Immunofluorescence. Cells were cultured on 12-mm diameter coverslips. Fixation was done either with 4% paraformaldehyde for 20 minutes at 4°C or methanol for 5 minutes at −20°C. Permeabilization was done with 0.1% PBS/Triton X-100. PML was labeled either with 5E10, a murine antibody directed against a common region for all the isoforms ( 49), or by isoform-specific rabbit sera (see below). The centrosome was labeled either with an antibody directed against γ-tubulin (GTU-88; Sigma) or with the monoclonal CTR453 directed against AKAP450, a marker of the pericentrosomal matrix ( 50). Bound antibodies were labeled with FITC or Texas red–conjugated secondary antibodies (Molecular Probes, Leiden, the Netherlands) for 1 hour and mounted with VectaShield + 4′,6-diamidino-2-phenylindole (Vector Laboratories, Burlingame, CA). All the observations were made by confocal microscopy either with MRC1024 (60× lens; Bio-Rad, Hercules, CA) or LSM510META (63× lens, NA1.4 oil; Zeiss, Thornwood, NY). Electron microscopy was done as previously described ( 51).
Production and purification of glutathione S-transferase COOH terminus isoform–specific proteins. The isoform-specific COOH-termini of PML-I to PML-V were amplified by PCR, respectively, with the primers: 5′-CCCGGATCCGTGCAGGCAGCTGTGC-3′ and 5′-CCCGTCGACTCAGCTCTGCTGGGAGG-3′; 5′-CCCGAATTCTCCTCCATGGCTTCC-3′ and 5′-CCCGTCGACTCAGAGGCCTGCTTGACG-3′; 5′-CCCGGATCCGTCTCTTCCAGCCCTCAG-3′ and 5′-CCCGTCGACTCAGCGGGCTGGTGGGG-3′; 5′-CCCGAATTCGGGTTCTCCTGGGGC-3′ and 5′-CCCGTCGACCTAAATTAGAAAGGGGTGG-3′; 5′-CCCGGATCCGTGAGTGGCCCAGAAG-3′ and 5′-CCCGTCGACTCAATGCCTCACTGGAA-3′. The amplified DNA fragments, digested with EcoRI or BamHI on one side, and SalI on the other side, were inserted in pGEX4T1 at the corresponding sites. Protein expression was done in bacterial strains as BL21, pGroESL, AD494, and SG12060 at an absorbance of 0.4 to 0.8, for 4 hours at 25°C to 30°C with 1 mmol/L of isopropylthiogalactoside. The glutathione S-transferase (GST) purification was done as indicated ( 52).
Immunization of rabbits. Recombinant GST-PML fusion proteins (200 μg) were mixed with Freund's adjuvant and injected thrice into rabbits at an interval of 3 weeks. Two months after the first immunization, blood was drawn and serum obtained after coagulation. Purification of the specific antibodies was done as follows ( 52). Recombinant GST fusion proteins were fixed on CNBr-activated Sepharose (Amersham, Piscataway, NJ), following the manufacturer's protocol. After successive denaturation of the obtained resin with 100 mmol/L of glycine (pH 2.5), 10 mmol/L of Tris (pH 8.8), 100 mmol/L of triethylamine (pH 11.5), and 10 mmol/L of Tris (pH 7.5), the immune serum was diluted 10 times in 10 mmol/L of Tris (pH 7.5) before incubation with the GST recombinant protein-fixed Sepharose for 1 to 2 hours at 4°C. The resin was washed by 20 bed volumes of 10 mmol/L Tris (pH 7.5), and then by 20 bed volumes of 500 mmol/L NaCl, and 10 mmol/L of Tris (pH 7.5). The antibodies were eluted by 10 bed volumes of 100 mmol/L glycine (pH 2.5) and neutralized by 1 bed volume of 1 mol/L of Tris (pH 8). The depletion of the antibodies directed against the carrier GST was done by passage of the previously obtained antibodies on a GST-fixed Sepharose five times. Two distinct purifications of anti-PML-II antibodies were used in the studies reported here.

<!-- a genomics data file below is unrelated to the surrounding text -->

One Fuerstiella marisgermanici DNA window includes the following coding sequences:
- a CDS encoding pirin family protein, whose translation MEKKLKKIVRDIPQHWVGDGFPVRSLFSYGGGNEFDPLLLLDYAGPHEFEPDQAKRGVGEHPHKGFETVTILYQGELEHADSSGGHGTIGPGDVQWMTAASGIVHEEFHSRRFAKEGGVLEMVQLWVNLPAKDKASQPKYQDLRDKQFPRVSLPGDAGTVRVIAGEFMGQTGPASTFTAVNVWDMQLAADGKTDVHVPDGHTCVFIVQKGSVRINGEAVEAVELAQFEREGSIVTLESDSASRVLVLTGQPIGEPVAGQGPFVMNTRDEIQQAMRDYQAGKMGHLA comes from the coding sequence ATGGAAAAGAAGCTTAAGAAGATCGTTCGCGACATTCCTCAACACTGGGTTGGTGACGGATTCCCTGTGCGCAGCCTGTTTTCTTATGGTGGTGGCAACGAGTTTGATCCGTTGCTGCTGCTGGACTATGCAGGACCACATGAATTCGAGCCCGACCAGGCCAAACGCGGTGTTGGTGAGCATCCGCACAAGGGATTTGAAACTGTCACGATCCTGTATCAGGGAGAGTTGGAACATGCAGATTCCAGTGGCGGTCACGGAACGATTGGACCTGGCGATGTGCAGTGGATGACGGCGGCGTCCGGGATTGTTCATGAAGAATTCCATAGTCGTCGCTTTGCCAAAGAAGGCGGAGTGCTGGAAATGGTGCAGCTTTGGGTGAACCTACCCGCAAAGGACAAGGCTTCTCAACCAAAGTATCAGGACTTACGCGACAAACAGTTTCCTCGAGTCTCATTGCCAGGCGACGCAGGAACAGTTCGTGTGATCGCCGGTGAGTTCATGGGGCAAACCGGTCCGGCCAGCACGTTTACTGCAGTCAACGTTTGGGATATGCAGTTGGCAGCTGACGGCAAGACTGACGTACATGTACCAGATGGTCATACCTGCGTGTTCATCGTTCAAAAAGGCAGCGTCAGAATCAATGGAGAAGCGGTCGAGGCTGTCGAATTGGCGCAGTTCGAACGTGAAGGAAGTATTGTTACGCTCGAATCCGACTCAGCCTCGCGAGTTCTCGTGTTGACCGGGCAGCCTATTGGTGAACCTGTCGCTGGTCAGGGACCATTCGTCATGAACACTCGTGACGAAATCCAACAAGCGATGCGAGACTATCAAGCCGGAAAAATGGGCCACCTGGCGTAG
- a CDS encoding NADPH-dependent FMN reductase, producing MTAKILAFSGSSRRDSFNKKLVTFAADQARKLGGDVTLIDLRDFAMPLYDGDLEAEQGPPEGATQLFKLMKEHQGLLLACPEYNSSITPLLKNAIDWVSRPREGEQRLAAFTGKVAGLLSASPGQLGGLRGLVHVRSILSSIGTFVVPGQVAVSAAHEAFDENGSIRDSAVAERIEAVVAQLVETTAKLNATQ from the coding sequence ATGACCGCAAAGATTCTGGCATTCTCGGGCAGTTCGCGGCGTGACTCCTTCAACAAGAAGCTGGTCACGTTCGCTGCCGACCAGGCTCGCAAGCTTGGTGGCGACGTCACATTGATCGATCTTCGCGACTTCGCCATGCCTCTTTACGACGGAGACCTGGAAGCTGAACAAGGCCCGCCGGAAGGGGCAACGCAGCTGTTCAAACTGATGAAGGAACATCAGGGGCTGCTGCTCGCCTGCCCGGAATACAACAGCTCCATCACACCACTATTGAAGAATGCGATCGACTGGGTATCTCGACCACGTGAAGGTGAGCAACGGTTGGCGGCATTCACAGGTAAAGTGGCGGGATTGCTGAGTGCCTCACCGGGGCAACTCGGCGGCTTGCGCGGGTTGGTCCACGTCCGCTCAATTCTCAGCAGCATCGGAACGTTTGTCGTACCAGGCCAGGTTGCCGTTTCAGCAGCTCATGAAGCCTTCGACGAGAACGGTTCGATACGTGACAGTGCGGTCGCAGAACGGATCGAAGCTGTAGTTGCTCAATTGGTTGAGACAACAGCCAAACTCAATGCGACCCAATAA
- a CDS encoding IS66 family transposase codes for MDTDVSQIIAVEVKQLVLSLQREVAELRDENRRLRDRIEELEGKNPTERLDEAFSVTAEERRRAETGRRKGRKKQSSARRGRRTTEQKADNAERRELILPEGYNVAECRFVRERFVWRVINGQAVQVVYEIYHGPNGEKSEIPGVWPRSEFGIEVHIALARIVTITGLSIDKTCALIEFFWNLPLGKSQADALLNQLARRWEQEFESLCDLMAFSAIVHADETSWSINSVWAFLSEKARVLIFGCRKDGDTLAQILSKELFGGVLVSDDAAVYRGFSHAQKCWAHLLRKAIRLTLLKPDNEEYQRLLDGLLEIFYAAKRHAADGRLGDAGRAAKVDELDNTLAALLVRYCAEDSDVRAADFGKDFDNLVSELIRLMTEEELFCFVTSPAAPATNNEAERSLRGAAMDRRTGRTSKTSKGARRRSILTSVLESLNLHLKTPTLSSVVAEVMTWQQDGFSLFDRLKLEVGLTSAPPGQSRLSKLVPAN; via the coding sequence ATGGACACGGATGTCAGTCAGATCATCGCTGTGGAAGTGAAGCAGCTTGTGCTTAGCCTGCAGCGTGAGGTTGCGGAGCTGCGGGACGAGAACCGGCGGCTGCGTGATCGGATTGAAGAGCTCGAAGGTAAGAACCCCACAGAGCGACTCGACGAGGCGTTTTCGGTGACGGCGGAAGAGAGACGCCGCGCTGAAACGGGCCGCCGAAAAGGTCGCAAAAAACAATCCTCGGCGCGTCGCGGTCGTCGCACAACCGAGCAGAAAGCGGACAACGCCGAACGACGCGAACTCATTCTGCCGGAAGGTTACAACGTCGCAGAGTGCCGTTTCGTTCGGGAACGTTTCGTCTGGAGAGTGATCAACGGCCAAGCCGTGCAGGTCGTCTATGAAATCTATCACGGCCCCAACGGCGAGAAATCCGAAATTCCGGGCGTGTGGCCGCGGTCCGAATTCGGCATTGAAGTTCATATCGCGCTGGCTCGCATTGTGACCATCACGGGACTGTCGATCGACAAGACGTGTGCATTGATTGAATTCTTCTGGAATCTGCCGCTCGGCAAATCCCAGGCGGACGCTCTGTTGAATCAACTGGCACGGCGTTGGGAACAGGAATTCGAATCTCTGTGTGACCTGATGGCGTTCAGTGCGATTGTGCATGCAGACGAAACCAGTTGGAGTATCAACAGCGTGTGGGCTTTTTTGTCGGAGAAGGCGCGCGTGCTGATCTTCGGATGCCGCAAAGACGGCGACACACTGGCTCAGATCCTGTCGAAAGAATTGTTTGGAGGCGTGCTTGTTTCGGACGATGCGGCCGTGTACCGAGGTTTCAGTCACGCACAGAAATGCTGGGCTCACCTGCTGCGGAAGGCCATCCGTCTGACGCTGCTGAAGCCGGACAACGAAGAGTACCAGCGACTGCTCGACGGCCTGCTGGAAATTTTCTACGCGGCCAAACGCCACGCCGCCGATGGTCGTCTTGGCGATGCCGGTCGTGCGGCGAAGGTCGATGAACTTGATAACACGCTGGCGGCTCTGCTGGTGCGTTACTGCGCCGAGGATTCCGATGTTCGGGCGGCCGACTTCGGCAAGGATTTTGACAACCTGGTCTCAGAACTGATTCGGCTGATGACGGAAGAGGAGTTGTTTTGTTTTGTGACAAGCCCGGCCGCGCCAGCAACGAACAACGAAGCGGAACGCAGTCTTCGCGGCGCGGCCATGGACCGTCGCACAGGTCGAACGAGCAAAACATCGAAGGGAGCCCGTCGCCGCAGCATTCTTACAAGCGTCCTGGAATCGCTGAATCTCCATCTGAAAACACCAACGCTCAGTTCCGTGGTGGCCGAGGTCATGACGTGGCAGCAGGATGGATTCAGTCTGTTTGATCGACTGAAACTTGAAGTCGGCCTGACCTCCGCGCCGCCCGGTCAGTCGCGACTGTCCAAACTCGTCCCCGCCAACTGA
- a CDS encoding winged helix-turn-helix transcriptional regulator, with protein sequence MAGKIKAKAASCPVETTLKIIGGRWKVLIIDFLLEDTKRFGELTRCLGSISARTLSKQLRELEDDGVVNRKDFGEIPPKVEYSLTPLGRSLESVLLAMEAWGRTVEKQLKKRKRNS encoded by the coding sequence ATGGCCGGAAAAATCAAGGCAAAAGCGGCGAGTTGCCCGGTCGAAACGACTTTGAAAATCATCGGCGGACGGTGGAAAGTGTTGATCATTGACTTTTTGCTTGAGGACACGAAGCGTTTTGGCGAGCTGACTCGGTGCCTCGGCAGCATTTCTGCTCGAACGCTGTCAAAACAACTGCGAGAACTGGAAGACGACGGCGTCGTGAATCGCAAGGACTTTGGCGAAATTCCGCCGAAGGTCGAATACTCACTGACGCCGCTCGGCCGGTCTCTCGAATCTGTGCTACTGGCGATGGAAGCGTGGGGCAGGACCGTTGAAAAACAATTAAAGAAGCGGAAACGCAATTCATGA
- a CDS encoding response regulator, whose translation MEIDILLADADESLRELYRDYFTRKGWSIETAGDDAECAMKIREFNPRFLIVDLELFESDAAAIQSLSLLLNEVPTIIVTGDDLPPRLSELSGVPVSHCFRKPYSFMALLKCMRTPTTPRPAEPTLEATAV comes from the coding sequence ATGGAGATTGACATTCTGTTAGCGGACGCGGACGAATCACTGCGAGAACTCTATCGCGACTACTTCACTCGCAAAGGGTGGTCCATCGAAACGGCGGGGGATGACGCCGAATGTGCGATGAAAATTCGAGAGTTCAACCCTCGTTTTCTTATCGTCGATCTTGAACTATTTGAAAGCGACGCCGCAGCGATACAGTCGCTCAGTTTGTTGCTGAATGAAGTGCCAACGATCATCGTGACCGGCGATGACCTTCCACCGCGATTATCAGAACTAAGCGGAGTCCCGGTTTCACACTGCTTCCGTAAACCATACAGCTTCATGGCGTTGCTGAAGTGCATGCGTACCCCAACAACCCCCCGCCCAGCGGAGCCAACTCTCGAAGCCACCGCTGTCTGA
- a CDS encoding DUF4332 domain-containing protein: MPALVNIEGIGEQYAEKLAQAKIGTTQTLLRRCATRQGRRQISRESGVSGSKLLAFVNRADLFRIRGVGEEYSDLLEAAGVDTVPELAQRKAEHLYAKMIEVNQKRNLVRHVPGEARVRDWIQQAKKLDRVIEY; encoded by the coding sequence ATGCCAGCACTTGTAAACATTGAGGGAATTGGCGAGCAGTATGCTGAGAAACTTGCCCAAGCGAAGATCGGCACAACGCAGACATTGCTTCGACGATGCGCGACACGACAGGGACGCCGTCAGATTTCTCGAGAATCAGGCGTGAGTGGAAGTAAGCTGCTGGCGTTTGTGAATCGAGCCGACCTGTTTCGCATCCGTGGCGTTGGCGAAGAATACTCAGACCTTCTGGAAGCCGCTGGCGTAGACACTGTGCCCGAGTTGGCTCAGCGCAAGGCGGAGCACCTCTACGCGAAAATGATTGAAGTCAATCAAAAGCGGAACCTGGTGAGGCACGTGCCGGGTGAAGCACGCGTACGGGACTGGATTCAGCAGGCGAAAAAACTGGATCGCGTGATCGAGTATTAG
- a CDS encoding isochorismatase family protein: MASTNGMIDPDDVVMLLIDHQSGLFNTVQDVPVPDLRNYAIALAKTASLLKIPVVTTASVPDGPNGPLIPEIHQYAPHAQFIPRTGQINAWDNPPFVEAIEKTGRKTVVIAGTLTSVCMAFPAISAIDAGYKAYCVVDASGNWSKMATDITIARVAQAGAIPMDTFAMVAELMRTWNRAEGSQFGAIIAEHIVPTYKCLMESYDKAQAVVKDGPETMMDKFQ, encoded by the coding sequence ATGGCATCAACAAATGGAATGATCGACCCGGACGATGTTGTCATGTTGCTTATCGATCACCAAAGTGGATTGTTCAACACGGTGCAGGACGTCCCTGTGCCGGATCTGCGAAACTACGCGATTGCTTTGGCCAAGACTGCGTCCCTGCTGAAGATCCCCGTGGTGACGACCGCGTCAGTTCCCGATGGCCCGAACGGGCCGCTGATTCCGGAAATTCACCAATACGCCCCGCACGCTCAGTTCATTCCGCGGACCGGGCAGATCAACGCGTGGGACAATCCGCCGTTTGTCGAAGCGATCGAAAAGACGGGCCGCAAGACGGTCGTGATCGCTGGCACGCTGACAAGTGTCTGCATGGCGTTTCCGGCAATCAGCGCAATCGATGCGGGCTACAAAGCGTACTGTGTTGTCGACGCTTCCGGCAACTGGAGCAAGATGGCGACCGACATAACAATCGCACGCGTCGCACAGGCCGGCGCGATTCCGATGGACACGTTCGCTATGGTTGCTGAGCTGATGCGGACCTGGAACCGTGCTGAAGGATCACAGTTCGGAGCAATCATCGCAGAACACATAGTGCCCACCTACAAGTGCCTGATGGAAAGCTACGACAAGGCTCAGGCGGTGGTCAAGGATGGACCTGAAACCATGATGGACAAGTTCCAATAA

Nucleoplasmic extract, immunoprecipitation, and Western blot. The soluble fraction of the cells was extracted using radioimmunoprecipitation assay medium ( 53). Immunoprecipitation was done in radioimmunoprecipitation assay medium with the corresponding antibody and protein A-Sepharose (Sigma). The samples were then separated by SDS-PAGE. The immunoblots were incubated with peroxidase antibodies (PARIS) or peroxidase-soluble protein A (Amersham) for immunoprecipitation, and was revealed with an enhanced chemiluminescence kit (Amersham).